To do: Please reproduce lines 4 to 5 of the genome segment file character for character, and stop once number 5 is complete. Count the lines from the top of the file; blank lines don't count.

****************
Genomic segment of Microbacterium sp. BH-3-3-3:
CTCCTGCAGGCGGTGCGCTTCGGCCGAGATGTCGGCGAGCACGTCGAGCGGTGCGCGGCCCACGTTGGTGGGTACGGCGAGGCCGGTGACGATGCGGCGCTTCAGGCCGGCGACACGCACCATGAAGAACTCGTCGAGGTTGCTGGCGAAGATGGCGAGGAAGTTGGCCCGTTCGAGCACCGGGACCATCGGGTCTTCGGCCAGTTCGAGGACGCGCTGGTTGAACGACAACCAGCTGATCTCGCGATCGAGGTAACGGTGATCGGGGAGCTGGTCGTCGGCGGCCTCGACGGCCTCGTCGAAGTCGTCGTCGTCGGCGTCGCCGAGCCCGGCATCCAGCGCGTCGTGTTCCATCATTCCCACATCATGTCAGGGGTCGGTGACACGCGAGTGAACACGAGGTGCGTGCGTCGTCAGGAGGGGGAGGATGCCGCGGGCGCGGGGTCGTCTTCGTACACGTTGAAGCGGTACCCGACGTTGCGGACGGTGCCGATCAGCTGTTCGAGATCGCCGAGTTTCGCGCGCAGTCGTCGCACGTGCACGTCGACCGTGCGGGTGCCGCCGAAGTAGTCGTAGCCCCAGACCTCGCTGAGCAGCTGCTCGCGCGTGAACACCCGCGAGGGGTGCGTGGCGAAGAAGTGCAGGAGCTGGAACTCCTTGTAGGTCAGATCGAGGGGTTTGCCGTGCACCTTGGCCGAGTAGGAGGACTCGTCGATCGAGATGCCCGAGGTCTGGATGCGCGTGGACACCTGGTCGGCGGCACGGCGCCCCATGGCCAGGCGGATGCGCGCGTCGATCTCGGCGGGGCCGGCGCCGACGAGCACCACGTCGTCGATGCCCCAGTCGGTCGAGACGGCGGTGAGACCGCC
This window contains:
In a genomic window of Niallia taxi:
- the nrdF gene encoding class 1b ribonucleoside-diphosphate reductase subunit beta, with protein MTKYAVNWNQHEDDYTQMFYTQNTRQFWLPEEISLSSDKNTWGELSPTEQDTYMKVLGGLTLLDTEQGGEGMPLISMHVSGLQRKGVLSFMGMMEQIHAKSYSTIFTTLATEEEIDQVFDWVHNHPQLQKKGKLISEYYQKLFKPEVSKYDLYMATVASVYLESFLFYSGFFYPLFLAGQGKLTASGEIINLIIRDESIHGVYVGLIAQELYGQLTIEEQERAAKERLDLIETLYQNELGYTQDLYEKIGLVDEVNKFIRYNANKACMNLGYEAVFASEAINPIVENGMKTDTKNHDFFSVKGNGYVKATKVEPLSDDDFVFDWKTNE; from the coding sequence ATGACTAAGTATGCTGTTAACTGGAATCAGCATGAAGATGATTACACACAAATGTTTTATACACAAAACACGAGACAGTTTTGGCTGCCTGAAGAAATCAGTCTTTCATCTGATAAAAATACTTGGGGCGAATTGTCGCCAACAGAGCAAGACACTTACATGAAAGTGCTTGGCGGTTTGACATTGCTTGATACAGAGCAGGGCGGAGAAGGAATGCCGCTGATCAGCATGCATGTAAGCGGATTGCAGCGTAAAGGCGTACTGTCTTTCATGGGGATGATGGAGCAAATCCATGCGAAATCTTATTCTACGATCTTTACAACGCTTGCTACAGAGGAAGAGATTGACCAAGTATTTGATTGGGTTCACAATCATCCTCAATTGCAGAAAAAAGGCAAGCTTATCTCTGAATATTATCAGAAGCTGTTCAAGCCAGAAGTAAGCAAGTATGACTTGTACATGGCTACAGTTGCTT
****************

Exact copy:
In a genomic window of Niallia taxi:
- the nrdF gene encoding class 1b ribonucleoside-diphosphate reductase subunit beta, with protein MTKYAVNWNQHEDDYTQMFYTQNTRQFWLPEEISLSSDKNTWGELSPTEQDTYMKVLGGLTLLDTEQGGEGMPLISMHVSGLQRKGVLSFMGMMEQIHAKSYSTIFTTLATEEEIDQVFDWVHNHPQLQKKGKLISEYYQKLFKPEVSKYDLYMATVASVYLESFLFYSGFFYPLFLAGQGKLTASGEIINLIIRDESIHGVYVGLIAQELYGQLTIEEQERAAKERLDLIETLYQNELGYTQDLYEKIGLVDEVNKFIRYNANKACMNLGYEAVFASEAINPIVENGMKTDTKNHDFFSVKGNGYVKATKVEPLSDDDFVFDWKTNE; from the coding sequence ATGACTAAGTATGCTGTTAACTGGAATCAGCATGAAGATGATTACACACAAATGTTTTATACACAAAACACGAGACAGTTTTGGCTGCCTGAAGAAATCAGTCTTTCATCTGATAAAAATACTTGGGGCGAATTGTCGCCAACAGAGCAAGACACTTACATGAAAGTGCTTGGCGGTTTGACATTGCTTGATACAGAGCAGGGCGGAGAAGGAATGCCGCTGATCAGCATGCATGTAAGCGGATTGCAGCGTAAAGGCGTACTGTCTTTCATGGGGATGATGGAGCAAATCCATGCGAAATCTTATTCTACGATCTTTACAACGCTTGCTACAGAGGAAGAGATTGACCAAGTATTTGATTGGGTTCACAATCATCCTCAATTGCAGAAAAAAGGCAAGCTTATCTCTGAATATTATCAGAAGCTGTTCAAGCCAGAAGTAAGCAAGTATGACTTGTACATGGCTACAGTTGCTT